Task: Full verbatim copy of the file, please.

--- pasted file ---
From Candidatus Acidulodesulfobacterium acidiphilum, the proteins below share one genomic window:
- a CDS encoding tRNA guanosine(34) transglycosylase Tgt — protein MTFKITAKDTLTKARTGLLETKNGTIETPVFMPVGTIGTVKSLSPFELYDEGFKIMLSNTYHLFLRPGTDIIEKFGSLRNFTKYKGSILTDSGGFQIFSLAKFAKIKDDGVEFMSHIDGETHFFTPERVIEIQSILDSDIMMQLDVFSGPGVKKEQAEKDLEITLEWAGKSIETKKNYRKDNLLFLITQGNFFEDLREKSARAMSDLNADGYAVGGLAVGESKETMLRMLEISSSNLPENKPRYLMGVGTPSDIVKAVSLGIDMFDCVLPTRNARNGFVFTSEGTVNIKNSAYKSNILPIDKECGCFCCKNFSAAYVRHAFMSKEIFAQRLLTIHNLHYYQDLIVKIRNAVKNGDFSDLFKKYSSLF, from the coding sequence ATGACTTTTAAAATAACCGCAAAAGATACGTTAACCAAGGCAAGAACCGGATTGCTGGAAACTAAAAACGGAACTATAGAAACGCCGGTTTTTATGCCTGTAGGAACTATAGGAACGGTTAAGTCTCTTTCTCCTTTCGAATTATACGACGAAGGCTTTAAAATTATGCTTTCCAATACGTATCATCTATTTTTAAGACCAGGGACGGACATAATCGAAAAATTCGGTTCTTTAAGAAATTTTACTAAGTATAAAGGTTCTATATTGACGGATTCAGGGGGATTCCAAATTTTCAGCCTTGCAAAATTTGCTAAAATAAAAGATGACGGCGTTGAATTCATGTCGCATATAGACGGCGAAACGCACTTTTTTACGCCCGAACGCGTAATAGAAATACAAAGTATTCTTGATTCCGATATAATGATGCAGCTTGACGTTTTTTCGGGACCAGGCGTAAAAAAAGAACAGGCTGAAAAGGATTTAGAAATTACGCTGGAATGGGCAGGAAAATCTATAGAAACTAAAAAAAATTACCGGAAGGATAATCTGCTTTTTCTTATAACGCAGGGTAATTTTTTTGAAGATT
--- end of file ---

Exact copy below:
From Candidatus Acidulodesulfobacterium acidiphilum, the proteins below share one genomic window:
- a CDS encoding tRNA guanosine(34) transglycosylase Tgt — protein MTFKITAKDTLTKARTGLLETKNGTIETPVFMPVGTIGTVKSLSPFELYDEGFKIMLSNTYHLFLRPGTDIIEKFGSLRNFTKYKGSILTDSGGFQIFSLAKFAKIKDDGVEFMSHIDGETHFFTPERVIEIQSILDSDIMMQLDVFSGPGVKKEQAEKDLEITLEWAGKSIETKKNYRKDNLLFLITQGNFFEDLREKSARAMSDLNADGYAVGGLAVGESKETMLRMLEISSSNLPENKPRYLMGVGTPSDIVKAVSLGIDMFDCVLPTRNARNGFVFTSEGTVNIKNSAYKSNILPIDKECGCFCCKNFSAAYVRHAFMSKEIFAQRLLTIHNLHYYQDLIVKIRNAVKNGDFSDLFKKYSSLF, from the coding sequence ATGACTTTTAAAATAACCGCAAAAGATACGTTAACCAAGGCAAGAACCGGATTGCTGGAAACTAAAAACGGAACTATAGAAACGCCGGTTTTTATGCCTGTAGGAACTATAGGAACGGTTAAGTCTCTTTCTCCTTTCGAATTATACGACGAAGGCTTTAAAATTATGCTTTCCAATACGTATCATCTATTTTTAAGACCAGGGACGGACATAATCGAAAAATTCGGTTCTTTAAGAAATTTTACTAAGTATAAAGGTTCTATATTGACGGATTCAGGGGGATTCCAAATTTTCAGCCTTGCAAAATTTGCTAAAATAAAAGATGACGGCGTTGAATTCATGTCGCATATAGACGGCGAAACGCACTTTTTTACGCCCGAACGCGTAATAGAAATACAAAGTATTCTTGATTCCGATATAATGATGCAGCTTGACGTTTTTTCGGGACCAGGCGTAAAAAAAGAACAGGCTGAAAAGGATTTAGAAATTACGCTGGAATGGGCAGGAAAATCTATAGAAACTAAAAAAAATTACCGGAAGGATAATCTGCTTTTTCTTATAACGCAGGGTAATTTTTTTGAAGATT